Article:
Posted on: August 19, 2011 11:48 am
Edited on: August 19, 2011 1:37 pm
We joke about the Cubs and the World Series.
Jim Hendry knew it was no joke. He knew that his job was to end the drought, just as it was Dusty Baker's job, and Lou Piniella's job, and Sammy Sosa's job.
At times, he'd even admit that if his Cubs didn't end the drought soon, ownership would have every right to find someone else to do it.
The drought continues, and now the Cubs will find someone else.
Friday's announcement that the Cubs have fired Hendry as general manager should come as no surprise, despite a few suggestions this summer that the Ricketts family liked Hendry. It shouldn't surprise us, and it can't surprise Hendry.
He had nine years to end a 103-year drought, and he couldn't do it.
In his first full season, the Cubs came within a game of getting to the World Series. In 2007, they won the National League Central. In 2008, they won 97 games and entered the playoffs as one of the World Series favorites.
They went through an ownership change that paralyzed the organization, but that's not enough of an excuse. He had plenty of money to spend, and in too many cases, he spent it poorly.
As he said Friday, "I got more than my fair chance."
It's time for someone else to try.
Who will that be?
The Cubs announced that Randy Bush, Hendry's assistant, will fill in as the interim GM. But theyre expected to hire someone else for the full-time job.
Cubs owner Tom Ricketts said that he will begin the search immediately, and said he wants to find someone who is strong in player development, has an analytical background and comes from a winning culture.
There has been speculation in baseball that Pat Gillick could be headed to Chicago, but Gillick's friends say he wouldn't want to be a general manager again. Gillick apparently would be open to a job as club president, but Ricketts said Friday: "The new general manager will report directly to me."
Other names that are sure to come up are White Sox assistant Rick Hahn, who interviewed last year for the Mets job; Dodgers GM Ned Colletti, who grew up in the Chicago area and got his start in baseball many years ago with the Cubs; Yankees GM Brian Cashman, whose contract runs out at the end of the year (but is considered unlikely to leave); possibly Rays general manager Andrew Friedman, who has been more prominently mentioned in Houston; former Astros GM Gerry Hunsicker, working as an advisor with the Rays (and could also be a possibility in Houston); Rangers assistant Thad Levine; Blue Jays assistant Tony LaCava; and A's assistant David Forst.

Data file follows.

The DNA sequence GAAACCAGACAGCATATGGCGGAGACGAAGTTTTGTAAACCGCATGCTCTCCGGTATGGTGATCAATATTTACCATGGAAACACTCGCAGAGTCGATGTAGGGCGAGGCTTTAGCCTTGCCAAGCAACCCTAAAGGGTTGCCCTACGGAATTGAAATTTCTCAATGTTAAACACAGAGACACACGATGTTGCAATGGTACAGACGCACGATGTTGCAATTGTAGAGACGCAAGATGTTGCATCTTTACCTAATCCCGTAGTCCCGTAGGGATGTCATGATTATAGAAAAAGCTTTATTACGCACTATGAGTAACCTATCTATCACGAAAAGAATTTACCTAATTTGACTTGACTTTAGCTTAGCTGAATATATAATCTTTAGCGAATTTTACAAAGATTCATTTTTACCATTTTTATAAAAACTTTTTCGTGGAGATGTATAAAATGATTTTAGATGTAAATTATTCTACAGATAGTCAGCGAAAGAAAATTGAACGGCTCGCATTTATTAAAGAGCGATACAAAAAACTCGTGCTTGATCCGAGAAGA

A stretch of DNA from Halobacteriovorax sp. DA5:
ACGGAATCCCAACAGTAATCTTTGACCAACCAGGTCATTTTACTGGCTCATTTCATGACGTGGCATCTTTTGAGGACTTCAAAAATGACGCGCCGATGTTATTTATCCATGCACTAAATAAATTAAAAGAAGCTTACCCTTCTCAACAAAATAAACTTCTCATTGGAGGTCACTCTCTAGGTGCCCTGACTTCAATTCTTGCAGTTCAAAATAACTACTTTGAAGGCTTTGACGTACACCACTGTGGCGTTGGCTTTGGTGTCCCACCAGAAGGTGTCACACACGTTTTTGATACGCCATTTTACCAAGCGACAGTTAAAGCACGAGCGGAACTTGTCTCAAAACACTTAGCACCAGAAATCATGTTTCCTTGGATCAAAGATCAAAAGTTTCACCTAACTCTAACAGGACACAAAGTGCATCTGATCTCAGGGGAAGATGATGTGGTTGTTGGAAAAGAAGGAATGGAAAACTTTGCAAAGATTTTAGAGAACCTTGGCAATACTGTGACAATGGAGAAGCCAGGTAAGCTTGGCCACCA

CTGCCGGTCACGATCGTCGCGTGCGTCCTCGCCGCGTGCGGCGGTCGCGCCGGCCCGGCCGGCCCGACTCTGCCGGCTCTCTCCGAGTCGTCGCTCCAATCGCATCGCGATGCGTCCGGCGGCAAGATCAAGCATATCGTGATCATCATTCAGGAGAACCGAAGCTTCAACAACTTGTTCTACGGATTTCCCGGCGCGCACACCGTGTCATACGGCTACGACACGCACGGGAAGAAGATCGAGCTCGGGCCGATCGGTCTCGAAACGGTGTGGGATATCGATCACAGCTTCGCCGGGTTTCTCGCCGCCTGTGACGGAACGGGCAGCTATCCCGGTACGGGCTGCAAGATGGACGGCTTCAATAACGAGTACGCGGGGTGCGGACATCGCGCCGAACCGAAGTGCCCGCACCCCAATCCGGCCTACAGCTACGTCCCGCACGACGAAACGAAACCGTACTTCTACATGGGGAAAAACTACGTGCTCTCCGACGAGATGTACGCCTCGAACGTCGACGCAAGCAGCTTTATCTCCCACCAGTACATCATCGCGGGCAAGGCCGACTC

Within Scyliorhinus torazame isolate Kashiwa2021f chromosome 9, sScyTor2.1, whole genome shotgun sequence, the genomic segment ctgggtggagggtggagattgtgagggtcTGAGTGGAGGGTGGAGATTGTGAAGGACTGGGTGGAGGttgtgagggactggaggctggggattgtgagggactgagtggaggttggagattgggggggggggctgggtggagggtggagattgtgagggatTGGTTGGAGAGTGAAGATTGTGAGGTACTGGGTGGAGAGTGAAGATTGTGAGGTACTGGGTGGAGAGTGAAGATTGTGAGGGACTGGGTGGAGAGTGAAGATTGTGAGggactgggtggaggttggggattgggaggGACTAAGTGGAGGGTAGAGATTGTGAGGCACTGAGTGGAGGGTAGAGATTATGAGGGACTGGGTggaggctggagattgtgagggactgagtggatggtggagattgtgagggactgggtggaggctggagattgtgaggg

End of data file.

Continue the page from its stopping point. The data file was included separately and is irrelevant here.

Tigers GM Dave Dombrowski, a Chicago native, could well have been on the list, except that he just signed a four-year extension to remain in Detroit.
By this winter, there will likely be other GM openings, as well. Andy MacPhail is thought to be on his way out with the Orioles (either by his choice, ownership's or both), and it's expected that incoming Astros owner Jim Crane will replace Ed Wade. It's also possible that there could be a change in Seattle, where Jack Zduriencik's team is having another disappointing season.
Pirates GM Neal Huntington is also in the final year of his contract, and while he is expected to stay, the team's recent slump has caused some people to wonder what will happen.
Posted on: July 23, 2008 4:02 pm
Edited on: July 23, 2008 7:26 pm
The Phillies, who had been among the more aggressive teams pursuing Colorado closer Brian Fuentes, have shifted their attention to Pittsburgh left-hander John Grabow and Baltimore lefty George Sherrill, according to sources.
Phillies special assistant Charley Kerfeld has been in Houston watching the Pirates, and the Phillies had three different scouts in to watch the Orioles during their current homestand. While the Phillies have also shown interest in Pittsburgh outfielder Xavier Nady, a deal for Grabow is considered a much stronger possibility.
As for Fuentes, there's still some question about whether the Rockies will trade him. Even if they do, the Phillies now consider him too expensive in terms of the players they would have to give up.
The Orioles seem increasingly likely to trade Sherrill. The Baltimore Sun reported that both St. Louis and Milwaukee have shown interest, but the Angels might have a better chance to get him by offering shortstop Erick Aybar. As one scout who has followed the Orioles said: "Baltimore is dying for a shortstop, and Aybar could be a regular for them."
Orioles president of baseball operations Andy MacPhail has told people that his phone has been ringing off the hook since Sherrill pitched so well in the All-Star Game last week.
"That's who he needs to pitch with, because he needs runs," the scout said. "He's another Bill Bavasi mistake. If the Mariners can get rid of Washburn, they should. If they get rid of him, that would help whoever gets that (Seattle GM) job next year."
The Mets know they have little chance of winning without closer Billy Wagner, and they also know there's no way they have enough chips to trade for someone who could successfully replace Wagner if he can't pitch. That's why they still list a corner outfielder, preferably one who bats right-handed, as their primary need, with relief help and even another starting pitcher behind that.
The Mets have talked about Nady and also Jason Bay, but it's doubtful they have enough to get either one from the Pirates. It might be more realistic to think that they could get Casey Blake from Cleveland, or Austin Kearns from Washington. Seattle's Raul Ibanez has also been discussed, even though he bats left-handed.
Tags: Andy MacPhail, Angels, Austin Kearns, Bill Bavasi, Billy Wagner, Brewers, Brian Fuentes, Cardinals, Casey Blake, Charley Kerfeld, Erick Aybar, George Sherrill, Indians, Jarrod Washburn, Jason Bay, John Grabow, Mariners, Mariners, Mets, Nationals, Orioles, Phillies, Pirates, Pirates, Raul Ibanez, Rockies, Xavier NAdy, Yankees